Learning from First Nations for suicide prevention

In the lead up to World Suicide Prevention Day (Sep 10th 2023) and the 2023 Australian Indigenous Voice referendum, I’ve been reflecting on what we can learn from First Nations as a people.

As part of my Master of Public Health, we have been learning about First Nation’s Epistemologies and Cultural Determinants of health and wellness. It had me reflecting on a public health issue close to my heart, suicide prevention, and how we can learn from First Nation’s knowledges and practices to improve current practices.

The facts

Currently, suicide is the leading cause of death for Australians aged 15-44.(1-3) The rates are rising, and Australians are over two times more likely to die by suicide than be killed in a motor vehicle accident.(4)

The numbers scream out to us that what we are currently doing isn’t enough. It also tells me that we cannot afford to view mental health and suicide as anything other than a public health issue.

All humans have the right to the enjoyment of the highest attainable standard of physical and mental health.(5 p. 8) Suicide is a life prematurely lost and leaves lasting effects that ripple onto the family, friends and community of the individual.

Western views of suicide

Traditionally, we have viewed mental health, distress and suicide as an individual problem.(6) This seems to be rooted in Western views of health and wellbeing, that focus on the responsibility of the individual to control their personal health fate.(7)

Western views of health and wellbeing are also often limited to the connection between thought and behaviour. Cognitive behavioural therapy (CBT) is an example of this. While CBT is an important tool in improving mental health, it doesn’t always address the individual as a whole. Another example is the teaching of resilience in health professionals, the logic being that people just need more toughness to get through any difficulty. In actual fact, mental health is often a symptom of our environment, where we are born, grow, live, work, and age. Who we are surrounded with, and the generations before us.(6,8)

First Nations Knowledge

First Nation’s definition of health and wellbeing is more holistic, beyond the socio-economic status, it includes issues like kinship, connection to Country, traditional knowledge, reciprocity, identity, accountability and physical, social, spiritual and emotional wellbeing.(9)

Beyond the individual, First Nation’s knowledge and practices emphasise the importance of relationships and how the individual is part of a greater whole.(9-10) This is evident through the spiritual connection to Country and their relational nature to spirit, spirituality and community.(9-10).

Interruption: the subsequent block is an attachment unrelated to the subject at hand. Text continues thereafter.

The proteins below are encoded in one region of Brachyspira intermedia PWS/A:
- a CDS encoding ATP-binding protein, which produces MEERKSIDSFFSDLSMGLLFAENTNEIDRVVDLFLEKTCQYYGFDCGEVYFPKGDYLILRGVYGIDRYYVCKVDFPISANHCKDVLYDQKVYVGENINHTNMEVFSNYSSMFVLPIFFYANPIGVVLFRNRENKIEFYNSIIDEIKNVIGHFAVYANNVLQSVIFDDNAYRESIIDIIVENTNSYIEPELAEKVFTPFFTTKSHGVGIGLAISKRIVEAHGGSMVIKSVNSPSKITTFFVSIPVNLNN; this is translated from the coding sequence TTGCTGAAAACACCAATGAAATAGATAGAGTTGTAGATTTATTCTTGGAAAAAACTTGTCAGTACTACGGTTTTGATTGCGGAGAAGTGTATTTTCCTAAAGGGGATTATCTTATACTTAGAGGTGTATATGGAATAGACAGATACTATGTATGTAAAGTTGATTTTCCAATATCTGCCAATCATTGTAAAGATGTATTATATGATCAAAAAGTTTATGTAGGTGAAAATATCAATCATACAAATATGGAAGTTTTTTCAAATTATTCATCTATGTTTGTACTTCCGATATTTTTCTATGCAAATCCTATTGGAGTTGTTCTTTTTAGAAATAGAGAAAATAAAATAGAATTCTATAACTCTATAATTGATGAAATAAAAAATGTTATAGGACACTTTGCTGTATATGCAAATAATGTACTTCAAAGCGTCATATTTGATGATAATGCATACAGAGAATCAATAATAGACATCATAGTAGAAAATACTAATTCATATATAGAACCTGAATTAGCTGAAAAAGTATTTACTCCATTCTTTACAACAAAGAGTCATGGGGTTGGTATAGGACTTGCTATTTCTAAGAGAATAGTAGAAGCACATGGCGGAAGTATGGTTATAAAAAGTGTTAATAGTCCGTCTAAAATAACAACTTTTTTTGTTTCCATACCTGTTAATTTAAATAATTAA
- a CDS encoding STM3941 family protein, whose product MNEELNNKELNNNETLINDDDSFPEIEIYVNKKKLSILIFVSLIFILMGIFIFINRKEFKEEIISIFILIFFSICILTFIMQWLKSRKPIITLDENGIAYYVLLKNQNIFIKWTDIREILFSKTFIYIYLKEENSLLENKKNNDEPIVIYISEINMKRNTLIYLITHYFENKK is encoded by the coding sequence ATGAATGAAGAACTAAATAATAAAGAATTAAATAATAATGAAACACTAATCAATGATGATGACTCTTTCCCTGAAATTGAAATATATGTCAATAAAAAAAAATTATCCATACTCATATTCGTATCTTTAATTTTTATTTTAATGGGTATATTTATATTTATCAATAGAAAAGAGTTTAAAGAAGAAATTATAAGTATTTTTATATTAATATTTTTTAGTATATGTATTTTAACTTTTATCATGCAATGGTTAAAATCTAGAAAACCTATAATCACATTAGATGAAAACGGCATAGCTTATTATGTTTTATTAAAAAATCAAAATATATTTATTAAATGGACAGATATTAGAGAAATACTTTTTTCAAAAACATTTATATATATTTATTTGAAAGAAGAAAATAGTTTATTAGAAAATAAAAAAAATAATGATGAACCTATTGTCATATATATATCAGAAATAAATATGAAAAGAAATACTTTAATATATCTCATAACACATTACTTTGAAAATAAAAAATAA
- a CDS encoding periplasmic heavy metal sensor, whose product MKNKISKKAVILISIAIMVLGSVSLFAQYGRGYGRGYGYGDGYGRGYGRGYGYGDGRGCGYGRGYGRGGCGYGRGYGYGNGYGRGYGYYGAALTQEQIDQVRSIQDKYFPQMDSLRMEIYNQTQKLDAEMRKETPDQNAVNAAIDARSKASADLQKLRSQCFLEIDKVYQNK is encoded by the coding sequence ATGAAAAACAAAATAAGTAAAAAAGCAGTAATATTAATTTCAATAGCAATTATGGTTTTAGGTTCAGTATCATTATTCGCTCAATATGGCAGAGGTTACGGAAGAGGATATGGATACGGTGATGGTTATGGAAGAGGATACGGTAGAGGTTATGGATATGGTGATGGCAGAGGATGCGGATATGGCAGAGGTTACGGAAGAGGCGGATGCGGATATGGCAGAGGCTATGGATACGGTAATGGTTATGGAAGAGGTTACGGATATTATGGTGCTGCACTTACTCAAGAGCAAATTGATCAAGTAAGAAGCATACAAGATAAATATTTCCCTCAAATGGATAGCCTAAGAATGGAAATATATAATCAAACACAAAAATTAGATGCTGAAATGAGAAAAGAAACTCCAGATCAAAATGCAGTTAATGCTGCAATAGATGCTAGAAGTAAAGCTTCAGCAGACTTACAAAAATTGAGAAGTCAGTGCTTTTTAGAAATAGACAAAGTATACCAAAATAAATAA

Moving forward

The numbers of Australia show that our current suicide prevention practice isn’t working. I think we could learn from First Nation’s knowledge and practices to implement meaningful change to the way we as a nation approach mental health and suicide prevention. Moving away from placing responsibility on the individual, to strengthening bonds as a community, addressing health inequities and supporting individuals to achieve truly holistic wellbeing.

As we head towards a referendum about The Voice, I hope we can listen to the voice of First Nations and learn.

What do you think?


  1. Dawson A, Verweij MF, editors. The meaning of “public” in “public health.”In: Ethics, prevention, and public health. Oxford: Clarendon Press; 2007. p. 13–29.
  2. Australian Institute of Health and Welfare. Deaths in Australia [Internet]. Canberra: Australian Institute of Health and Welfare, 2022 [cited 2023 Sep. 1]. Available from: https://www.aihw.gov.au/reports/life-expectancy-death/deaths-in-australia
  3. Australian Institute of Health and Welfare. Suicide & self-harm [Internet]. Canberra: Australian Institute of Health and Welfare, 2022 [cited 2023 Sep. 1]. Available from: https://www.aihw.gov.au/suicide-self-harm-monitoring/data/populations-age-groups/suicide-among-young-people
  4. Australian Bureau of Statistics. Causes of Death, Australia [Internet]. Canberra: ABS; 2021 [cited 2023 Sep. 1]. Available from: https://www.abs.gov.au/statistics/health/causes-death/causes-death-australia/latest-release
  5. United Nations General Assembly. International Covenant on Economic, Social and Cultural Rights. United Nations, Treaty Series, vol. 993, p. 3 [Internet]. 1966 [cited 2023 Sep. 1]. Available from: https://www.ohchr.org/en/instruments-mechanisms/instruments/international-covenant-economic-social-and-cultural-rights
  6. Fitzpatrick SJ. Reshaping the Ethics of Suicide Prevention: Responsibility, Inequality and Action on the Social Determinants of Suicide. Public health ethics. 2018;11(2):179–90.
  7. Sherwood J. Colonisation–It’s bad for your health: The context of Aboriginal health. Contemporary nurse. 2013 Dec 1;46(1):28-40.
  8. Compton MT, Shim RS, editors. The Social Determinants of Mental Health. Washington, D.C.: American Psychiatric Publishing; 2014.
  9. Kingsley J, Townsend M, Henderson-Wilson C, Bolam B. Developing an exploratory framework linking Australian Aboriginal peoples’ connection to country and concepts of wellbeing. International journal of environmental research and public health. 2013 Feb;10(2):678-98.
  10. Hart MA. Indigenous worldviews, knowledge, and research: The development of an Indigenous research paradigm. Journal of Indigenous Social Development. 2010 Feb 1;1(1A).

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